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able action actually American association become believe better bill body called cause century certain character citizens Civil Commission corrupt course danger deal Democrats duty educated effect election equally European evil existence fact fail feel fight force friends future give hand honest honor House ideal important increase individual influence interests Italy kind labor leaders least legislation less lives matter means merely mind necessary never once organizations party peace police political politicians position possess possible practical present President principles produced progress prosperity question race reason reform regard Republican result Senate side social society spirit stand success taken thing tion true truth United vote whole wish wrong York
Page 287 - All of us lift our heads higher because those of our countrymen whose trade it is to meet danger have met it well a"nd bravely. All of us are poorer for every base or ignoble deed done by an American, for every instance of selfishness or weakness or folly on the part of the people as a whole. We are all worse off when any of us fails at any point in his duty toward the State in time of peace, or his duty toward the State in time of war. If ever we had to meet defeat at the hands of a foreign foe,...
Page 50 - We Americans can only do our allotted task well if we face it stead3 VOL. I. ily and bravely, seeing but not fearing the dangers. Above all we must stand shoulder to shoulder, not asking as to the ancestry or creed of our comrades, but only demanding that they be in very truth Americans, and that we all work together, heart, hand, and head, for the honor and the greatness of our common country.
Page 283 - Asia, should determine to assert its position in those lands wherein we feel that our influence should be supreme, there is but one way in which we can effectively interfere. Diplomacy is utterly useless where there is no force behind it ; the diplomat is the servant, not the master, of the soldier.
Page 48 - But I wish to be distinctly understood on one point. Americanism is a question of spirit, conviction, and purpose, not of creed or birthplace.
Page 265 - In this country there is not the slightest danger of an over-development of warlike spirit, and there never has been any such danger. In all our history there has never been a time when preparedness for war was any menace to peace. On the contrary, * Address as Assistant Secretary of the Navy, before the Naval War College, June, 1807.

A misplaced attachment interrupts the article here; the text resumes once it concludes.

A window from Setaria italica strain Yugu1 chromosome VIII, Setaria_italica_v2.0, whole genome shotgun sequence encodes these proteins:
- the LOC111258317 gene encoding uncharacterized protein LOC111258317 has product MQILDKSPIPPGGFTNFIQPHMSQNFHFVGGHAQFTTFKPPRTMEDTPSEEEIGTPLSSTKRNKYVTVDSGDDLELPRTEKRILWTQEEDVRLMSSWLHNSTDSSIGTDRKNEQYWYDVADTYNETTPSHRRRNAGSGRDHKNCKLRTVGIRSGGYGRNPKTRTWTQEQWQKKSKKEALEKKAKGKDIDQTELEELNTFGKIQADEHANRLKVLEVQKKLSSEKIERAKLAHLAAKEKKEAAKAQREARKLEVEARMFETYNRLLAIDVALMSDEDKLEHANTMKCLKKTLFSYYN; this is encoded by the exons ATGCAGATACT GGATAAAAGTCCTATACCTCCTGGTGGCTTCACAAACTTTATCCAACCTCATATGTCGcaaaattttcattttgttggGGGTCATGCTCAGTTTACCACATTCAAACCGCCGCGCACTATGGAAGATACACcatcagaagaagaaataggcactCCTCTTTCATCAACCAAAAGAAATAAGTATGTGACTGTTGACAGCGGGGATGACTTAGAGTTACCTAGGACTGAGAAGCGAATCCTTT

Page 251 - The man who loves other countries as much as his own stands on a level with the man who loves other women as much as he loves his own wife. One is as worthless a creature as the other.
Page 267 - All the great masterful races have been fighting races, and the minute that a race loses the hard fighting virtues, then, no matter what else it may retain, no matter how skilled in commerce and finance, in science or art, it has lost its proud right to stand as the equal of the best. Cowardice in a race, as in an individual, is the unpardonable sin, and a wilful failure to prepare for danger may in its effects be as bad as cowardice.
Page 345 - A perfectly stupid race can never rise to a very high plane; the negro, for instance, has been kept down as much by lack of intellectual development as anything else.
Page 34 - Americanism" can be used to express the antithesis of what is unwholesome and undesirable. In the first place we wish to be broadly American and national, as opposed to being local or sectional. We do not wish, in politics, in literature, or in art, to develop that unwholesome parochial spirit, that over-exaltation of the little community at the expense of the great nation, which produces what has been described as the patriotism of the village, the patriotism of the belfry.
Page 25 - There is not in the world a more ignoble character than the mere money-getting American, insensible to every duty, regardless of every principle, bent only on amassing a fortune, and putting his fortune only to the basest uses — whether these uses be to speculate in stocks and wreck railroads himself, or to allow his son to lead a life of foolish and expensive idleness and gross debauchery, or to purchase some scoundrel of high social position, foreign or native, for his daughter.